If you're new to rowing, you might have wondered about its impact on your back.
Is it safe?
With the rowing movement involving a lot of trunk and back engagement, it's natural to have concerns. In this article, we'll explore the factors involved, discuss how to keep your back safe, and whether rowing is a cause for concern.
While it may appear that the spine bears the majority of the load during rowing, there's actually a significant distribution of force across the arms, shoulders, and the entire junction. The horizontal force applied during the rowing stroke shares the load across different muscle groups. The legs initiate the force production, which travels up the legs, through the hips, back, shoulders, and arms. The trunk acts as the transmission unit, translating the force from the legs to the handle. It's important to maintain a relatively neutral position of the spine to avoid excessive stress on the discs.
Unlike other activities that put vertical stress on the spine, rowing allows for a more horizontal force distribution. By sitting on the seat, a portion of your weight is supported, reducing the overall vertical force. This deloading effect minimizes the stress on the discs and spine. Rowing can be seen as a gentler form of exercise in terms of spinal load compared to activities that involve standing positions.
While it's difficult to guarantee absolute safety for everyone, individuals with previous back issues can often row comfortably by prioritizing technique and proper form.
Optimal Damper Setting
Avoid setting the damper at its maximum level. Experiment with lower settings, typically between three to five, to find the right resistance that allows you to work effectively without straining your back.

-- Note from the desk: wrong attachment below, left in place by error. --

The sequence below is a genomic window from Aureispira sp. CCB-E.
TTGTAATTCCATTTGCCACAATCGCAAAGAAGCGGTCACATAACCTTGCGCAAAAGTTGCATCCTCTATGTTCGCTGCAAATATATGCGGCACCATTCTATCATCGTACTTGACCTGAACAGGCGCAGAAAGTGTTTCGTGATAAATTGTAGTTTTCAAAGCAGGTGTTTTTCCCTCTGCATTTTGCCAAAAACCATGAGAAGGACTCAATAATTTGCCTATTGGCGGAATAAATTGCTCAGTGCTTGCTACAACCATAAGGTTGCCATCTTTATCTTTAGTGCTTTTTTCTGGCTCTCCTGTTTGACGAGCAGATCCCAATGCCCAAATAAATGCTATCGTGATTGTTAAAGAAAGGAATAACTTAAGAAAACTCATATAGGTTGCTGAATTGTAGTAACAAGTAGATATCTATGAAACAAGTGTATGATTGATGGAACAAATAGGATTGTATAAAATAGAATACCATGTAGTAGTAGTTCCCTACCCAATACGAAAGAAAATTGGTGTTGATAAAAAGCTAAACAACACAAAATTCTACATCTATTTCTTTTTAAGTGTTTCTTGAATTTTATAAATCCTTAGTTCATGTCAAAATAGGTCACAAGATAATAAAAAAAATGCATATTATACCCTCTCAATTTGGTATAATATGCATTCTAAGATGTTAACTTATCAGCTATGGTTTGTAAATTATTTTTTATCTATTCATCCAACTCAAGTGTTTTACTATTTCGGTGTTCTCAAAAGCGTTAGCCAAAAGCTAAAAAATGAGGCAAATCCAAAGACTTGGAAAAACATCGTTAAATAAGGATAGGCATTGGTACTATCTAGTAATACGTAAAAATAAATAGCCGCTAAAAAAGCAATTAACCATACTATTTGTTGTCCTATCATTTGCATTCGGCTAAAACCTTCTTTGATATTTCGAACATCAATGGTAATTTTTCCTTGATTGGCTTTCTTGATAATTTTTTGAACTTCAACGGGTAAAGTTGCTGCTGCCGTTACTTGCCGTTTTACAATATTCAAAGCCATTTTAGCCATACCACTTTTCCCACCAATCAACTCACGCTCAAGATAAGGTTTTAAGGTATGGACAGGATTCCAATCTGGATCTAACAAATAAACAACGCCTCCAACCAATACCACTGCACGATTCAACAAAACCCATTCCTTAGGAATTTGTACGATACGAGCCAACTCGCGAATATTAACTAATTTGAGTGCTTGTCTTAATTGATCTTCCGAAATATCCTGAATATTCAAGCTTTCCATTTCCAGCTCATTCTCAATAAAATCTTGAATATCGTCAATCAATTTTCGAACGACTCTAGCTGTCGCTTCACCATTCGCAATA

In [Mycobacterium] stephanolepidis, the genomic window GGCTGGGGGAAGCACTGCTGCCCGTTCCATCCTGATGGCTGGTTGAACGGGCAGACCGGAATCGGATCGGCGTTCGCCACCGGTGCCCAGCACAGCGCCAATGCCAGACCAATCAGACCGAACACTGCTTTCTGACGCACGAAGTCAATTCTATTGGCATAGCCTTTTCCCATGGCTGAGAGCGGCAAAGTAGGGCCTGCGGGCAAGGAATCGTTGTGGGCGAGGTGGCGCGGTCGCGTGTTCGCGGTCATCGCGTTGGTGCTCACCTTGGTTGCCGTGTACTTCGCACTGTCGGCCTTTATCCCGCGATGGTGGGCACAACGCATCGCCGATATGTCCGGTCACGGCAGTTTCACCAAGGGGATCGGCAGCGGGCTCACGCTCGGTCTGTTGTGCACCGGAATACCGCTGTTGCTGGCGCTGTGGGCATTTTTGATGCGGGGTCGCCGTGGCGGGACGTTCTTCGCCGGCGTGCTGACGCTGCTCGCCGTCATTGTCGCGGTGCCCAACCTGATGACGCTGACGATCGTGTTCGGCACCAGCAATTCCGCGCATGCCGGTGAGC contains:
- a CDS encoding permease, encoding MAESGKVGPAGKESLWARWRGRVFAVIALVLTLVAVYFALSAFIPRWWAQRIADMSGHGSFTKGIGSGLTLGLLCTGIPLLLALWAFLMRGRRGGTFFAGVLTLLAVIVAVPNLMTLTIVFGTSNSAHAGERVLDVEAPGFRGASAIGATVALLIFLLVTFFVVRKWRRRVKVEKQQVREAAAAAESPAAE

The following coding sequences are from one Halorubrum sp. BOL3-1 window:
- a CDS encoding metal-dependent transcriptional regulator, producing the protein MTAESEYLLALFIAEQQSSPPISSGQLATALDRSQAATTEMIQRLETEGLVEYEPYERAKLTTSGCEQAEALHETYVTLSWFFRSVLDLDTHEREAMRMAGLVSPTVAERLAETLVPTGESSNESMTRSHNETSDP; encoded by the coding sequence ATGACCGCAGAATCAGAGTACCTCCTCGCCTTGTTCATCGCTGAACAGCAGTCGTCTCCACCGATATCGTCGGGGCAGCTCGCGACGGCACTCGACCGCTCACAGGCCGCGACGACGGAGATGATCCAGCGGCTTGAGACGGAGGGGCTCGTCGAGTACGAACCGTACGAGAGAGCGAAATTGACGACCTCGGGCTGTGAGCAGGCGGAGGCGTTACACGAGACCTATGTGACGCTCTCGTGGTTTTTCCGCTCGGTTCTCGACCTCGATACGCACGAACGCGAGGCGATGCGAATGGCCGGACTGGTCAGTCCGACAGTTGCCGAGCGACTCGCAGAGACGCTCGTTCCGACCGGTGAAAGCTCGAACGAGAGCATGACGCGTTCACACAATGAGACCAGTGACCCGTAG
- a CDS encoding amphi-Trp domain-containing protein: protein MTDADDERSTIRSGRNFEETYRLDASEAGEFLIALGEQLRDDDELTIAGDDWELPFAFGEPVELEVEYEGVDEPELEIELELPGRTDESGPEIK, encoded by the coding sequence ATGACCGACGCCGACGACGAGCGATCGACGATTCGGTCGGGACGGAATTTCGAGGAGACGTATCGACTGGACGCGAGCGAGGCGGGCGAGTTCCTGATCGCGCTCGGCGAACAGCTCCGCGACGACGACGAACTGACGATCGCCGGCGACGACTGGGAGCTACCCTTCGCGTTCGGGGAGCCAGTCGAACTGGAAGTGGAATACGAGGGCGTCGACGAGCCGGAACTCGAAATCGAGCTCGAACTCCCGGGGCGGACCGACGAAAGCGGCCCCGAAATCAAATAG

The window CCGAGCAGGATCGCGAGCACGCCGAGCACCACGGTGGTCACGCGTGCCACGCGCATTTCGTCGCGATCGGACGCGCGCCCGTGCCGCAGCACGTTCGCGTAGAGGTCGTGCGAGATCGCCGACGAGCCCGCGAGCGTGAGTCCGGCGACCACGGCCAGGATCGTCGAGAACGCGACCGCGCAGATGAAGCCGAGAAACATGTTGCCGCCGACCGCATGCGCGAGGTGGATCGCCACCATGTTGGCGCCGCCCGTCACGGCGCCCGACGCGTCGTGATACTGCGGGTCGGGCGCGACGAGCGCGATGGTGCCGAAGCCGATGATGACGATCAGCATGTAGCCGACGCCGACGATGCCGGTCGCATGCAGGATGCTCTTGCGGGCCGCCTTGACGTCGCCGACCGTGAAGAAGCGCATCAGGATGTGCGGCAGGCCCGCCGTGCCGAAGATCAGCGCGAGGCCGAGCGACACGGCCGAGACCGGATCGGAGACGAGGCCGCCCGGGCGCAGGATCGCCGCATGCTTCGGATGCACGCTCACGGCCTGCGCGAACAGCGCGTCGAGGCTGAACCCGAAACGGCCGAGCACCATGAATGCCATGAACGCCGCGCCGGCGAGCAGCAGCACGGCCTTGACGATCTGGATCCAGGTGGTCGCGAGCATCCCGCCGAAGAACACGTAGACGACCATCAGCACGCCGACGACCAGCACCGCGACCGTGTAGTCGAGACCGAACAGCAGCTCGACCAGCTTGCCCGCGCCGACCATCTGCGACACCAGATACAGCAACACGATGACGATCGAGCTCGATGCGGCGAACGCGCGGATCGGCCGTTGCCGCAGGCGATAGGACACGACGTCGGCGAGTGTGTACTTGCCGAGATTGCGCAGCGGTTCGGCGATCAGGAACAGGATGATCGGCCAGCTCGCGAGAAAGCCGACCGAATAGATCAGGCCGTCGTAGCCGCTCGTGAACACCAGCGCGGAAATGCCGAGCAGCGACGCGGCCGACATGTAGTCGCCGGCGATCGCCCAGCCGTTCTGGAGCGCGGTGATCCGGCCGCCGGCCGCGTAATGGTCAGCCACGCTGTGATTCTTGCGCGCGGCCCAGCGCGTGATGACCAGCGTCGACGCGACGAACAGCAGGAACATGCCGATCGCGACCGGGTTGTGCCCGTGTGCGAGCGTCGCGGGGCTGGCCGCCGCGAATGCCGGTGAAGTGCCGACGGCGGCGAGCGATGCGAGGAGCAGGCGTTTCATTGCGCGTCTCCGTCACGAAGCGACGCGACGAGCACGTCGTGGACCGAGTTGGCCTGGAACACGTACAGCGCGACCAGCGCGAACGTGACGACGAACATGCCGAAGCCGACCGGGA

Develop Postural Endurance
Practice maintaining good posture during the rowing stroke. Gradually build your postural endurance over time, starting with short durations and increasing as your muscles adapt. Focus on maintaining a neutral spinal position without rounding or excessive arching.
Incorporate Pause Drills
Integrate pause drills into your training routine. Pause at specific points during the stroke to assess your body position and make necessary adjustments. This drill encourages you to slow down, focus on technique, and maintain good posture throughout.
Build Strength for Upright Position
Strengthen the muscles responsible for supporting an upright position. Incorporate exercises that involve carrying heavy loads in a standing position, such as sandbag front rack carries or bear hugs. By resisting the weight, your back muscles will gradually strengthen, leading to better spinal support.
Engage Your Arms Properly
Focus on using your arms correctly during the rowing stroke. Ensure your shoulders are dropped and engaged, activating the lat muscles. This engagement helps distribute the load and takes stress off the spine, resulting in stronger shoulders and reduced strain on the back.
Rowing can be a safe and effective exercise for most individuals, including those with previous back issues, when proper technique and form are prioritized. By understanding the mechanics of rowing and implementing the tips mentioned above, you can minimize the risk of back injuries and maintain a healthy spine.